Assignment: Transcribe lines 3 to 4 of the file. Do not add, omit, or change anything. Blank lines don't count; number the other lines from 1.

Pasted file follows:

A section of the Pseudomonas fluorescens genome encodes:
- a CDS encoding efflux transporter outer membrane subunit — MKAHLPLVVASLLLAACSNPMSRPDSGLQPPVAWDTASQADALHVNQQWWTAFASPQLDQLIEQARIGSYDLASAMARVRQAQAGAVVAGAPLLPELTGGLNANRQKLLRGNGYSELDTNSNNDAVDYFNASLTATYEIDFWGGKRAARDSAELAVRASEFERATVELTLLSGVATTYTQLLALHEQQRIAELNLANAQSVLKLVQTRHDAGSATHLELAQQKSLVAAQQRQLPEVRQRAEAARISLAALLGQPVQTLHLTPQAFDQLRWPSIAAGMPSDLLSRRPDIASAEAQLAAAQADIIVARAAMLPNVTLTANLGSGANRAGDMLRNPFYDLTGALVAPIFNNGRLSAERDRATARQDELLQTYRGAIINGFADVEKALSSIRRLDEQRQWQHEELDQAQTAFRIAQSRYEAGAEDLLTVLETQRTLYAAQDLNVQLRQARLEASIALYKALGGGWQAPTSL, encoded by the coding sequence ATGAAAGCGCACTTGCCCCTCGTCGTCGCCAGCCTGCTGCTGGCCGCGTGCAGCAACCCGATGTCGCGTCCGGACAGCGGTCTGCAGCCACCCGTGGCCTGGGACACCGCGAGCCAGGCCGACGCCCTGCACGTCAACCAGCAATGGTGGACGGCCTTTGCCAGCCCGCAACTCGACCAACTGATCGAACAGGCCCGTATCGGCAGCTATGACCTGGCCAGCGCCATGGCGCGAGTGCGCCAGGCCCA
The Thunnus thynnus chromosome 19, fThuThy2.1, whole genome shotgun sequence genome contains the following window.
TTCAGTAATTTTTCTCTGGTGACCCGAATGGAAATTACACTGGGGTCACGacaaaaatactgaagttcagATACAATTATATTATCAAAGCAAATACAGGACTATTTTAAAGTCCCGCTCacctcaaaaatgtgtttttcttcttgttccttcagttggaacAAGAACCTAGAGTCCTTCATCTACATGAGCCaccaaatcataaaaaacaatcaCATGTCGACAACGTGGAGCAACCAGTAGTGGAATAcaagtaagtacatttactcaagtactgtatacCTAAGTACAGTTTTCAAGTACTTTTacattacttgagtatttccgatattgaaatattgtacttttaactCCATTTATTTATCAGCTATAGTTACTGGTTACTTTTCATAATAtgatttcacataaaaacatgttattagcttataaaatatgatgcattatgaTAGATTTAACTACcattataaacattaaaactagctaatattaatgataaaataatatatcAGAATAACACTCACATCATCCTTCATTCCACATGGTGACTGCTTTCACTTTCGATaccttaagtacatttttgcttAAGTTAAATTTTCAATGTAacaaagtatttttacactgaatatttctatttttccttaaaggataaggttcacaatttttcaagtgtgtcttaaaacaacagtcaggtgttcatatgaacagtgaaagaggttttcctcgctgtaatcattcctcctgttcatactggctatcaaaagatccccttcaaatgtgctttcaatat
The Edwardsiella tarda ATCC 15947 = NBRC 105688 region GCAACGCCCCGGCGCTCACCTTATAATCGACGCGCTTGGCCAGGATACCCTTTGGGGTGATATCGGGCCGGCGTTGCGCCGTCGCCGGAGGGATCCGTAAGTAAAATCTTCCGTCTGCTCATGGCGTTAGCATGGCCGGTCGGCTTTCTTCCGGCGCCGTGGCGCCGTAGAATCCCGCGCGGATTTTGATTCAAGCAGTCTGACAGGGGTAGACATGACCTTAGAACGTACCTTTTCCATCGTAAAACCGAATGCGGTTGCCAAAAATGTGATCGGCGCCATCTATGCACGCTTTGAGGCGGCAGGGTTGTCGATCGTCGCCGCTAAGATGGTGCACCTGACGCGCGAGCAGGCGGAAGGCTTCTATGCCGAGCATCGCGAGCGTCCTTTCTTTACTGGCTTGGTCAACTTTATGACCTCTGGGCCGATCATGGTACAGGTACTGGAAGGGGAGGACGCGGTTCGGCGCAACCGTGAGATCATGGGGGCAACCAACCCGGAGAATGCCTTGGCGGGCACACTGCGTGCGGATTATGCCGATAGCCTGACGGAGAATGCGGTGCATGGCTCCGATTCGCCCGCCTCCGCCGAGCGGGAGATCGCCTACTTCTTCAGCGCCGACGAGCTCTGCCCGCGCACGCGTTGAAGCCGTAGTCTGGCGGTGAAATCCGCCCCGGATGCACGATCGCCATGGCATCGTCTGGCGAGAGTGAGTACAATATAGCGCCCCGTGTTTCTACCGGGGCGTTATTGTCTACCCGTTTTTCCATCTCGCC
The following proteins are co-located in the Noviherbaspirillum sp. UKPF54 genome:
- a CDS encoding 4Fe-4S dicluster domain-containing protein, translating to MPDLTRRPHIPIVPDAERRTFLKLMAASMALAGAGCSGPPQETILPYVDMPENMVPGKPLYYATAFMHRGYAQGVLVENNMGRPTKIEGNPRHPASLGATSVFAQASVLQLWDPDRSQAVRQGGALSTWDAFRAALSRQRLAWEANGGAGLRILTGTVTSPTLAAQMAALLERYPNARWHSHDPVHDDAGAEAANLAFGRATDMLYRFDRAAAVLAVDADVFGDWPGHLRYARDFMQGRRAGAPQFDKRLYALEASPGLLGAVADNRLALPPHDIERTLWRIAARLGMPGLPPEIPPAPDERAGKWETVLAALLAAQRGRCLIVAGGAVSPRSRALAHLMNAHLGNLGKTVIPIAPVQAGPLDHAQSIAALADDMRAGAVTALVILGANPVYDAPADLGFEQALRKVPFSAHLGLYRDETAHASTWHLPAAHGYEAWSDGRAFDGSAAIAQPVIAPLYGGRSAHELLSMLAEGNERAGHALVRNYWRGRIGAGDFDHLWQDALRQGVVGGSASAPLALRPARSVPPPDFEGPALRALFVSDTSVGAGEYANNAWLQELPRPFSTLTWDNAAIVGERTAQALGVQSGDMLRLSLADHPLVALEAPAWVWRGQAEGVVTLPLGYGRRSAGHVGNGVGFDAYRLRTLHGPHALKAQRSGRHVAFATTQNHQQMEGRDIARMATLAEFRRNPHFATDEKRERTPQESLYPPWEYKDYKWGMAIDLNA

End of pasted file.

The Thunnus thynnus chromosome 19, fThuThy2.1, whole genome shotgun sequence genome contains the following window.
TTCAGTAATTTTTCTCTGGTGACCCGAATGGAAATTACACTGGGGTCACGacaaaaatactgaagttcagATACAATTATATTATCAAAGCAAATACAGGACTATTTTAAAGTCCCGCTCacctcaaaaatgtgtttttcttcttgttccttcagttggaacAAGAACCTAGAGTCCTTCATCTACATGAGCCaccaaatcataaaaaacaatcaCATGTCGACAACGTGGAGCAACCAGTAGTGGAATAcaagtaagtacatttactcaagtactgtatacCTAAGTACAGTTTTCAAGTACTTTTacattacttgagtatttccgatattgaaatattgtacttttaactCCATTTATTTATCAGCTATAGTTACTGGTTACTTTTCATAATAtgatttcacataaaaacatgttattagcttataaaatatgatgcattatgaTAGATTTAACTACcattataaacattaaaactagctaatattaatgataaaataatatatcAGAATAACACTCACATCATCCTTCATTCCACATGGTGACTGCTTTCACTTTCGATaccttaagtacatttttgcttAAGTTAAATTTTCAATGTAacaaagtatttttacactgaatatttctatttttccttaaaggataaggttcacaatttttcaagtgtgtcttaaaacaacagtcaggtgttcatatgaacagtgaaagaggttttcctcgctgtaatcattcctcctgttcatactggctatcaaaagatccccttcaaatgtgctttcaatat